The simple truth is that these people aren't really concerned with this sort of thing.  Especially online, where people don't really care whether the people they're playing with are male or female (and in fact, this is one arena where gaming has started to pull in more and more women)...  they only care that it's an enjoyable experience.  If you come in giving some sort of impression that you are threatening this, fear of change causes irrational lashing out.

Now, as for Thunderf00t...  this is embarrassing.  Anita brings up a generic statement about how many games seem to have this old-fashioned damsel-in-distress storyline, and that's misogynistic, and that it's problematic in today's society.  She's guilty of some hyperbole here, but the simple fact is that this sort of storyline is used because it's such an archaic cliche that it can easily be pawned off without need for explanation.  Thunderf00t mentions this much, but instead takes it onto the point of someone actually caring enough about a loved one to risk one's own life to save them.  Eh...  that's ostensibly true, but it isn't really much of an argument.  It's especially a mistake because of the fact that Double Dragon is pretty shallow on story depth to begin with.  Really, I think one problem here is that Anita took an old game that has more or less been remade with newer technology, so it carries with it the same basic structure of the old original.  On old games, you could have done better with an example like Metroid, where part of the hook is the fact that you're never actually let on that the main character is female until the very end...  but the problem with that is that the same character has been progressively sexualized in more recent iterations (Zero Suit Samus and all).  To be fair, I don't think anyone is going to say that female characters aren't overtly sexualized in video games, but it is also fair to point that this is not universal. Beyond that, though, motivations aren't as cut and dry as Sarkeesian makes it out to be, especially now as the attraction of women into gaming communities and social gaming is becoming a huge factor.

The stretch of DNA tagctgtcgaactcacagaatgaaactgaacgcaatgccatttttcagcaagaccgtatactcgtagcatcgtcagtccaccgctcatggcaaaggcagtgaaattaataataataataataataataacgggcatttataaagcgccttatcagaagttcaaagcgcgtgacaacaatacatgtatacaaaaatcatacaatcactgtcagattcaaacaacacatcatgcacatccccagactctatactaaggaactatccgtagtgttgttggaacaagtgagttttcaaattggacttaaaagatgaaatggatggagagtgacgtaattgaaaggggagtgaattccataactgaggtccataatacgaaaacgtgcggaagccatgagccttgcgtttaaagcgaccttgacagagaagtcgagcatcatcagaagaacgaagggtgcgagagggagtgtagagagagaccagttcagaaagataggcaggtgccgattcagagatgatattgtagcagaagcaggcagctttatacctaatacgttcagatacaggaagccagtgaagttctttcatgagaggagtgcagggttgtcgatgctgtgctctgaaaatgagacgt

Friggin' hell, does she even have a spine?